High-Yield Corporate Bonds: Turning the Corner
Demand for high-yield corporate bonds waned in the first quarter as Treasurys sold off, but signs of a turnaround are visible.
High-yield corporate bonds are trading at yields above 6 percent for the first time since December 2016, mostly due to the backup in benchmark Treasury rates. While five-year Treasury yields rose 61 basis points year to date through April, spreads are 26 basis points tighter, continuously retesting cycle lows as higher yields attract income seekers back into the market.
High-Yield Corporate Bond Yields Top 6 Percent
While five-year Treasury yields rose 61 basis points year to date through April, spreads are 26 basis points tighter, continuously retesting cycle lows as higher yields drive investor demand. Although we saw a pickup in volatility in the first quarter, we believe higher yields against a relatively benign credit backdrop will stem a mass exodus from the highyield market.
Source: ICE Bank of America Merrill Lynch, Guggenheim Investments. Data as of 4.24.2018.
Although we saw a pickup in volatility in the first quarter, we believe higher yields against a relatively benign credit backdrop will stem a mass exodus from the highyield market. The ICE Bank of America Merrill Lynch High-Yield index posted a 0.9 percent loss on a total return basis, as higher-duration BB-rated bonds delivered their worst performance since the third quarter of 2015 with a 1.7 percent loss, compared to a 0.4 percent loss for B-rated bonds and a 0.5 percent gain for CCC-rated bonds. Since 10-year Treasury yields began to move higher in early September 2017, BB-rated bonds have returned -0.8 percent, the only rating category in leveraged credit to record a loss over this period.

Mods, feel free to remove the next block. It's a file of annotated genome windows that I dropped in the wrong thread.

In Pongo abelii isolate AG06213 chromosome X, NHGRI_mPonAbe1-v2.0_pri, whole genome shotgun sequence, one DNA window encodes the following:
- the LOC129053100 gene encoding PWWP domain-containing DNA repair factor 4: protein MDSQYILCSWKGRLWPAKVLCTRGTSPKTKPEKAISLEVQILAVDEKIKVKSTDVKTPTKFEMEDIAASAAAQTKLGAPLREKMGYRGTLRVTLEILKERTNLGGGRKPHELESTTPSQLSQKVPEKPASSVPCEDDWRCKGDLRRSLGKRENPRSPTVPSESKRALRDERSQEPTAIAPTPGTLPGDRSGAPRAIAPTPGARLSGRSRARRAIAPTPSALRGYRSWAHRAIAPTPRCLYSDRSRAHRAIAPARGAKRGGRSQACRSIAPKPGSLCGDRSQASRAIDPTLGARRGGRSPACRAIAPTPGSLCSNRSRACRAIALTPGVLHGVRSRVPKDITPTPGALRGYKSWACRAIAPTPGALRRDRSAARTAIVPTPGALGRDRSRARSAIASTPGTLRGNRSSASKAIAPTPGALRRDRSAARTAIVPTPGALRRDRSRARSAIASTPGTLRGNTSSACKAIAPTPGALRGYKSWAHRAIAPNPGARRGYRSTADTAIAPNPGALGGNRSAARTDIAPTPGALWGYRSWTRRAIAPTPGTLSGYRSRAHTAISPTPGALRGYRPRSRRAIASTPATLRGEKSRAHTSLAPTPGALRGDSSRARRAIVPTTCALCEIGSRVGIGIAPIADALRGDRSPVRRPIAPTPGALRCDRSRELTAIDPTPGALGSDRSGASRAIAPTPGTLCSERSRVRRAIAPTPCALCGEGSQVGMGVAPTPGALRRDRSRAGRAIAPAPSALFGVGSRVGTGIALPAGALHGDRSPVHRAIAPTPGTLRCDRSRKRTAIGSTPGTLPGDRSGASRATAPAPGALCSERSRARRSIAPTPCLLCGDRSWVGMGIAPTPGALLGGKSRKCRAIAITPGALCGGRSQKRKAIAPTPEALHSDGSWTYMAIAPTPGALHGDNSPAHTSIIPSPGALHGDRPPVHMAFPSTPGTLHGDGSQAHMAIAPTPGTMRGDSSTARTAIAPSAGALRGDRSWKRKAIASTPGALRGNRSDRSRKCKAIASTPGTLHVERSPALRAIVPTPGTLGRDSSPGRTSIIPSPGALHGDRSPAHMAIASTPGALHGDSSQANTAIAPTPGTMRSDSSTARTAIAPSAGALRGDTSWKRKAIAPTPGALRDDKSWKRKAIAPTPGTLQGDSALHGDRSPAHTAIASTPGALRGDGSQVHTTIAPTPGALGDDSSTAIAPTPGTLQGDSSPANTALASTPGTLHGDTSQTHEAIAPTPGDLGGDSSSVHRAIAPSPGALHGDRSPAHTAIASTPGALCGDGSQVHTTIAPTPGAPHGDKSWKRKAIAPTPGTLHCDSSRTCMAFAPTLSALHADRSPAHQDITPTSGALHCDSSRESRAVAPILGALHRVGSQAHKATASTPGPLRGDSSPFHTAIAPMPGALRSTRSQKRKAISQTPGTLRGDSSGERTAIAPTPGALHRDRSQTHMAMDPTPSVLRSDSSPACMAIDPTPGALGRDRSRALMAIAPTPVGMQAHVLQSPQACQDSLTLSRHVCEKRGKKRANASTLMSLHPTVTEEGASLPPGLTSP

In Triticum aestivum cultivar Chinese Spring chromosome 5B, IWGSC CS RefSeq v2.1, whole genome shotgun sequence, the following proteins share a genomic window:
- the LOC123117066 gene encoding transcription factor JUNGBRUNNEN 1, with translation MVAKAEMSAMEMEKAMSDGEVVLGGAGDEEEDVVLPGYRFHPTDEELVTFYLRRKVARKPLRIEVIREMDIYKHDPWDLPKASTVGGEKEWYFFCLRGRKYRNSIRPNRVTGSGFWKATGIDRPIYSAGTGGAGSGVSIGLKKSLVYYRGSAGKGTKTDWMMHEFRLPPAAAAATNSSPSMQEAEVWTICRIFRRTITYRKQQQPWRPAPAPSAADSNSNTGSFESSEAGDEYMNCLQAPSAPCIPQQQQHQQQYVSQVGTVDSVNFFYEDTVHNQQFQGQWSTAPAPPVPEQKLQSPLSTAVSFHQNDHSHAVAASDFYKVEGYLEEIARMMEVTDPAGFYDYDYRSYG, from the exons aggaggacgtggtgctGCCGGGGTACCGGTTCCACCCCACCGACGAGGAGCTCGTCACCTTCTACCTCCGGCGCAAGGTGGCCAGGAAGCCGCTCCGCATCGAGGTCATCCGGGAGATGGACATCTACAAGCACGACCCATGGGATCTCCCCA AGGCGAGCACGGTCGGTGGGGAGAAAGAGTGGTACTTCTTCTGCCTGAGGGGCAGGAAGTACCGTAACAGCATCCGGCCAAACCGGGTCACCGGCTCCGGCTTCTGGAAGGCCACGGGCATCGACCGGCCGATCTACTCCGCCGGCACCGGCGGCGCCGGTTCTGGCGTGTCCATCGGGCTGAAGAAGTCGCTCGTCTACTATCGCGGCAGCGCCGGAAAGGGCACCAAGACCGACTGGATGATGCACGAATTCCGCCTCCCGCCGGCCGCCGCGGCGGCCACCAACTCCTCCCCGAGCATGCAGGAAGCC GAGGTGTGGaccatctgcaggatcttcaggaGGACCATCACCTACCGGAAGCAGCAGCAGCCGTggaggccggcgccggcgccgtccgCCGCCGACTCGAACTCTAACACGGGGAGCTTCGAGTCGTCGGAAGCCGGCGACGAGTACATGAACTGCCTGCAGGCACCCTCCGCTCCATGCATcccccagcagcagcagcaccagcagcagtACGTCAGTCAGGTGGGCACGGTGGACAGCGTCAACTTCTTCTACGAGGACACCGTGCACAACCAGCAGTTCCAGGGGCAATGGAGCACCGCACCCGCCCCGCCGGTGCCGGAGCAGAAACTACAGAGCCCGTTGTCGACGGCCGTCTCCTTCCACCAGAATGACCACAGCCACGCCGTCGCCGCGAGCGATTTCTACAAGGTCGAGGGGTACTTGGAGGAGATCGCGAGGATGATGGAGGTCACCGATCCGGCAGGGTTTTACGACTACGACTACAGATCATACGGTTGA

High-Yield Mutual Fund and ETF Flows Turn Positive
Between January and March, highyield mutual funds and exchangetraded funds experienced net outflows totaling $15.5 billion, but we expect a turnaround in demand. Funds saw a net inflow of $920 million in one week during April followed by the largest inflow in over a year of $3 billion.
Source: Lipper, Guggenheim Investments. Data as of 4.18.2018.
The selloff in Treasurys caused some trepidation among leveraged credit investors as higher-duration BBs experienced negative price returns. Between January and March, high-yield mutual funds and exchange-traded funds experienced net outflows totaling $15.5 billion, but we expect a turnaround in demand. Funds saw a net inflow of $920 million in one week during April followed by the largest inflow in over a year of $3 billion. We also note that primary dealer inventories of high-yield bonds have plunged, falling from approximately $5 billion at year-end 2017 to only $1 billion in mid-April, according to New York Federal Reserve Bank data. The last time dealer inventories fell to similar levels was in March 2016, when a swift pickup in demand caught dealers by surprise. To the extent investors are looking for opportunities in high yield as volatility levels off, we view B-rated credits relatively favorably in the current environment as they balance credit and duration risks and offer wider spreads compared to their own history than other rating categories.
—Thomas Hauser, Senior Managing Director; Rich de Wet, Director
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